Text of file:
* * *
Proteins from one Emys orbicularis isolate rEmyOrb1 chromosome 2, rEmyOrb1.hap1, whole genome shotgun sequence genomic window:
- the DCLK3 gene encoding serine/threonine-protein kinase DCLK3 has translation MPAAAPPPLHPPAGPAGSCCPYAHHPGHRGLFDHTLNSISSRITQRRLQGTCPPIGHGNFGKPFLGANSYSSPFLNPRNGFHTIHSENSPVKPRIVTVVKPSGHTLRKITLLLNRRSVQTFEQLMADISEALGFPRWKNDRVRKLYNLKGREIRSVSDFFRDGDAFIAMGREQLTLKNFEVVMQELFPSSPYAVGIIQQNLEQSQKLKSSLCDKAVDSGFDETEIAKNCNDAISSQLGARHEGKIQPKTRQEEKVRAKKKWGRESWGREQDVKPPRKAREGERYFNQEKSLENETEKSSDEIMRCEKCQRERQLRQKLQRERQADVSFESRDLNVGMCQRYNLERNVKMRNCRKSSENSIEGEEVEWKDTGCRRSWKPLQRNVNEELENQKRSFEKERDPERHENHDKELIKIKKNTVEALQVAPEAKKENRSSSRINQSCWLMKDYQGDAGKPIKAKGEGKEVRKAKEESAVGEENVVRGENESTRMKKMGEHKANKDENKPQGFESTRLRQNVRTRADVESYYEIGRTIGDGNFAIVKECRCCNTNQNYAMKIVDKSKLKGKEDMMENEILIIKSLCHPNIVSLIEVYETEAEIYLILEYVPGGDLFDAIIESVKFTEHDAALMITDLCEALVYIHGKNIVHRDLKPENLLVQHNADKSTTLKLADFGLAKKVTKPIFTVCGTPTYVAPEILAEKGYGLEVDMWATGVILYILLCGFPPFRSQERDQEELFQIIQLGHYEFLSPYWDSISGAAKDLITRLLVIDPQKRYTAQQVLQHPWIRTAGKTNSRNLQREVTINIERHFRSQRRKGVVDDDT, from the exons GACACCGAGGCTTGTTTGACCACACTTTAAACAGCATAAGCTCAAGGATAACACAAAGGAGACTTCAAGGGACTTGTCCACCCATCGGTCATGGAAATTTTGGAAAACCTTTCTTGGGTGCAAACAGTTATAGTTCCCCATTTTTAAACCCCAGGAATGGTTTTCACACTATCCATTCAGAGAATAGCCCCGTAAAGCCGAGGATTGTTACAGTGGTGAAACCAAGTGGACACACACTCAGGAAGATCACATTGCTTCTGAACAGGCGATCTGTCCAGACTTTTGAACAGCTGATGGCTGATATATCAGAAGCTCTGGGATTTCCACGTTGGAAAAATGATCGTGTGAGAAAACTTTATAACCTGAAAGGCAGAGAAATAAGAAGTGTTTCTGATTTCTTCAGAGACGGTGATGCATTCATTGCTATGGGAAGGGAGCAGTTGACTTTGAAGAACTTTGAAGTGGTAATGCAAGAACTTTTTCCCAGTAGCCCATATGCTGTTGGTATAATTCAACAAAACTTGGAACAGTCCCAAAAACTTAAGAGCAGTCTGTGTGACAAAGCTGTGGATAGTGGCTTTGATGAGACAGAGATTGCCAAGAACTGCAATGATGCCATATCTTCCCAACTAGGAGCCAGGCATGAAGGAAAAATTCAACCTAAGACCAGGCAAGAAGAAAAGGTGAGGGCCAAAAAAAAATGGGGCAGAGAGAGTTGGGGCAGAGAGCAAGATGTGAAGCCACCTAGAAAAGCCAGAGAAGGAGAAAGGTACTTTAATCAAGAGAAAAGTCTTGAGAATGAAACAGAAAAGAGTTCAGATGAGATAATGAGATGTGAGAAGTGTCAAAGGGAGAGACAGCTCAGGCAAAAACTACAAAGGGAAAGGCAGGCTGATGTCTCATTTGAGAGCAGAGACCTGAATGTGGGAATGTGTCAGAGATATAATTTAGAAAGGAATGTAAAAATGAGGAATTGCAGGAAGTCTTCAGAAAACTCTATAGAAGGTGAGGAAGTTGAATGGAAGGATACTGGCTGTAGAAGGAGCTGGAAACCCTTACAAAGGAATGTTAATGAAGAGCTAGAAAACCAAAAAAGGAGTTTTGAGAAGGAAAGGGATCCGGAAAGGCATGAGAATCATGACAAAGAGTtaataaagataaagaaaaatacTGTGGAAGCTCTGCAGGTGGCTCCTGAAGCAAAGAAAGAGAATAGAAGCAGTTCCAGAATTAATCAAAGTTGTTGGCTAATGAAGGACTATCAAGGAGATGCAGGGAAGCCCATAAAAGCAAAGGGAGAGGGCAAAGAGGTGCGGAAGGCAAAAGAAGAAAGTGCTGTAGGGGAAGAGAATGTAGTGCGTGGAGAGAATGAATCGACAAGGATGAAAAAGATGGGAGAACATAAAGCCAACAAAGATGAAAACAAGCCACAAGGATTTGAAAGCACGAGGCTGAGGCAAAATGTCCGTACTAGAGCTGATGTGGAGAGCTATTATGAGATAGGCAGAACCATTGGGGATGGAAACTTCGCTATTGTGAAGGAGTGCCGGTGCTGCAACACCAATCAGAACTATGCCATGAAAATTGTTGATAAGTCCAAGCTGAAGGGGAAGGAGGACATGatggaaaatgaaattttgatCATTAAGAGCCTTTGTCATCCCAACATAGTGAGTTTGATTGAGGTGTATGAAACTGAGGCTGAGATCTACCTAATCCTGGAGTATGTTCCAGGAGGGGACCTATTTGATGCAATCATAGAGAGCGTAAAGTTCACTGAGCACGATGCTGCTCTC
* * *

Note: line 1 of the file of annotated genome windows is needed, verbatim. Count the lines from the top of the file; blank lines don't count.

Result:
Proteins from one Emys orbicularis isolate rEmyOrb1 chromosome 2, rEmyOrb1.hap1, whole genome shotgun sequence genomic window: